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I received an interesting offer this week. If I plugged a company’s Ugg boots on this blog, they would pay me $50. Product placement is about to become big business in the UK. As of tomorrow, companies will be able to place products in programming. ITV’s “This Morning” is leading the way with a coffee machine from Nestle. Look forward to a “P” appearing on your screen warning you that what follows is marketing managers dream rather than necessarily..reality. It will be interesting to see how ITV manage this editorially and how consumers receive it. It’s clearly not as powerful as earned editorial but it’s another useful addition to the marketing mix.

 

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There’s a fantastic article in the Economist this week talking about the revolution happening in the manufacturing sector. This revolution is being driven by the falling price of 3D printing – a technology that allows you to build a three dimensional object from something that can be no bigger than a laser printer.

The implications of this are potentially huge. Imagine a world where you can customise almost everything at a touch of a button and still produce it at the same price as mass production. Imagine a world without factories…a world where every town or village has one of these printers churning out everything from lampshades to spectacles…all from digital files supplied by you and me. This will takes co-creation to the next level…to an individual level. Amazing!

A few years ago I heard Allan Leighton speak at a marketing conference. “If they haven’t understood, you haven’t communicated” he said in his talk outlining the challenges he was facing at the Post Office at the time. Allan had the habit of turning up unannounced at postal sorting offices around the country to talk directly to staff about the challenges the business faced and the remedies needed.

He claimed his communications team were brilliant at “strategy” … he had never met so many strategists he said…but what he really needed was great communicators …managers who could be understood by the workforce.

He believed that most marketing and comms. people could learn from the Sun newspaper, the best communicator in the world. Every morning it took the most complex political issues and simplified them into something understandable and relevant to us all. That’s what all great communicators do he ranted. And of course he was right.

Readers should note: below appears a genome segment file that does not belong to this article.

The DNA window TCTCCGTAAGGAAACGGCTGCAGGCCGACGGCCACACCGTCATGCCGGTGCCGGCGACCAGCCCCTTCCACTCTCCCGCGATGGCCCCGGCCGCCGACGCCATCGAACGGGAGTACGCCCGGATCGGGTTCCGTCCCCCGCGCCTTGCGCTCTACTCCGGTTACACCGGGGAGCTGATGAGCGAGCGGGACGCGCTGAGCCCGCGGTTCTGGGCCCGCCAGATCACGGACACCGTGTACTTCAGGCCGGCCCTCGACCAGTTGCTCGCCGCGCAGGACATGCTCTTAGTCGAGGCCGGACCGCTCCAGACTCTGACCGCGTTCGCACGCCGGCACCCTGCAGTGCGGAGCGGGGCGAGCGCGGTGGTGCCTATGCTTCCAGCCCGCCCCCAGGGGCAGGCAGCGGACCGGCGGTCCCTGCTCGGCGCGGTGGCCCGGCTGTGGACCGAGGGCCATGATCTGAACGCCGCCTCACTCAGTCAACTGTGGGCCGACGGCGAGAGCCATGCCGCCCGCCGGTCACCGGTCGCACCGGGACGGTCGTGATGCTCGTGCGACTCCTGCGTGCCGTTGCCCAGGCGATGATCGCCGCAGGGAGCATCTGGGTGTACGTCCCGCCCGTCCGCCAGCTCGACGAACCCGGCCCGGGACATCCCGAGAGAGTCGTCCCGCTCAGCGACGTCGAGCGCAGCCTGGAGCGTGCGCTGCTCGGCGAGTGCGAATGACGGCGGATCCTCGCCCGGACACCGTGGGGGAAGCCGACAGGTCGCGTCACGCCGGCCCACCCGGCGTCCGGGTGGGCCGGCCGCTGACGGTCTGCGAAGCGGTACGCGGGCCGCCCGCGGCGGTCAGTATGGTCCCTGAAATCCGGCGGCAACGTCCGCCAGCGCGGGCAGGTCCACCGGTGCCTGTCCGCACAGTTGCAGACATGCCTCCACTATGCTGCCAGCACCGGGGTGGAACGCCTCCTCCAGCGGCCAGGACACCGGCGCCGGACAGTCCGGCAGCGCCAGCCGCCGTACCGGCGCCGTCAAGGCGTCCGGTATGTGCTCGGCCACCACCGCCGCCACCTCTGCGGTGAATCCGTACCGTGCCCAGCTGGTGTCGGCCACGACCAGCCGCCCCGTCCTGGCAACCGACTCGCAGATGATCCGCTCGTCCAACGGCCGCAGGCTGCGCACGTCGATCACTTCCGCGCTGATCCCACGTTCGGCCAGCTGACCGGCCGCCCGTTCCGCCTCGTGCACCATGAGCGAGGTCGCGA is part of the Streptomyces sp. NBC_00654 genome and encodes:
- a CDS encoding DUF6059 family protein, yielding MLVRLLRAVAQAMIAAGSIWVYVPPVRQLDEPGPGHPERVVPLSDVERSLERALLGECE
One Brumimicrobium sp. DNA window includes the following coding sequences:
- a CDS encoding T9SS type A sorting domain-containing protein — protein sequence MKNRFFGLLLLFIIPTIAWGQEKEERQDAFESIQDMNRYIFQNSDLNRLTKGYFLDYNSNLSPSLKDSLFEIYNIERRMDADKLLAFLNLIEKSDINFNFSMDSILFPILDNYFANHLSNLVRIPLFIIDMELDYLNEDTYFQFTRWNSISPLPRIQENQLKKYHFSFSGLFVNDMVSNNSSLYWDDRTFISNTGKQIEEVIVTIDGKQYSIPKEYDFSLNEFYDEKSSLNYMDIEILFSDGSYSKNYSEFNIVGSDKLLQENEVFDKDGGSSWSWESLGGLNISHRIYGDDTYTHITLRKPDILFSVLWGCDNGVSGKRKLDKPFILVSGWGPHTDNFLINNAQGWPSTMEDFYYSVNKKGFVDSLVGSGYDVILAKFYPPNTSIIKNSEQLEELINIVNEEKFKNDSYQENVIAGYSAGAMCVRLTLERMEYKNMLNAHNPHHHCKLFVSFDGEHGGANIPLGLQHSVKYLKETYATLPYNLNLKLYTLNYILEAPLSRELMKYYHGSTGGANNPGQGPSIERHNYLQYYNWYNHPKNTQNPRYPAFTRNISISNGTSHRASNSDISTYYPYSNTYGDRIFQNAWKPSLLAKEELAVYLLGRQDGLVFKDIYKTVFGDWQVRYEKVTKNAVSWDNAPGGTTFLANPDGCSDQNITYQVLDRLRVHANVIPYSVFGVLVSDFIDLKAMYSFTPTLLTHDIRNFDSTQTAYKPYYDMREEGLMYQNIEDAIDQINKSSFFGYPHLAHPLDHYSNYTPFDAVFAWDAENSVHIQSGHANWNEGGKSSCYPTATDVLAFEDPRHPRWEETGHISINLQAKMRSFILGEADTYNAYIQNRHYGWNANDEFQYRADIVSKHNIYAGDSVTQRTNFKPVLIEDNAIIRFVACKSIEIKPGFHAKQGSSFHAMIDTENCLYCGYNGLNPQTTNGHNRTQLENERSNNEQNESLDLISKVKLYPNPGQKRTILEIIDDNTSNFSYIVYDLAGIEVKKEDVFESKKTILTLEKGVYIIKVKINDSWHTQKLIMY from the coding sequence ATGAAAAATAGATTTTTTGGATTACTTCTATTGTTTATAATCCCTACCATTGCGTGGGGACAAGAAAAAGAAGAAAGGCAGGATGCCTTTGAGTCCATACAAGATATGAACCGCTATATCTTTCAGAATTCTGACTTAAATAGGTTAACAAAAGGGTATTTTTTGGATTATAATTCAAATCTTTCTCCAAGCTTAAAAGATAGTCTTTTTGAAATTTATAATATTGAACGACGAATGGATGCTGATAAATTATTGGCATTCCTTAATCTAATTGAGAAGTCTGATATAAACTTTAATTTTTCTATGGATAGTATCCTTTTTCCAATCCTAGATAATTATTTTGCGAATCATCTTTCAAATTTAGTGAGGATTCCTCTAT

When we try and communicate, rarely do we start off with the intention of not being understood. Sometimes however it is hard to distil our complex messages into something easiliy understood, relevant and inspiring to our audience.

I came across four questions today in a book about another great communicator Steve Jobs. They claim to be the structure for the killer elevator pitch. I realised when reading them that I often use these principles when crafting messages for clients….but they are useful checklist, none the less.

1. Who am I (why should they listen to me)

2. What problem am I trying to solve?

3. What am I offering that is different?

4. Why should they care?

I’m off to Venice for the weekend. It’s an important wedding anniversary and I thought I would get into the “good books” of you know who.

Have you used TripAdvisor recently? In a moment of boredom I’ve just checked out the hotel I’ve booked. Helpfully this is the review…

Don’t waste your money..try a 2 star hotel instead. Customer service equated to 0% the place lacks any soul and warmth and actually was exhausting to stay in, the breakfast was medocre for the rating and found all of the staff extremely unfriendly, our air con was not working requested 4 times for it to be looked at with no avail, was ignored when asking about the internet facility

Hmmm…..what to believe?

Social media advocacy was of course supposed to be the dawn of true power people, allowing us to cut through others agendas and get us directly to the facts. Unfortunately as this weeks Marketing magazine highlights it’s not yet quite as perfect as we had hoped.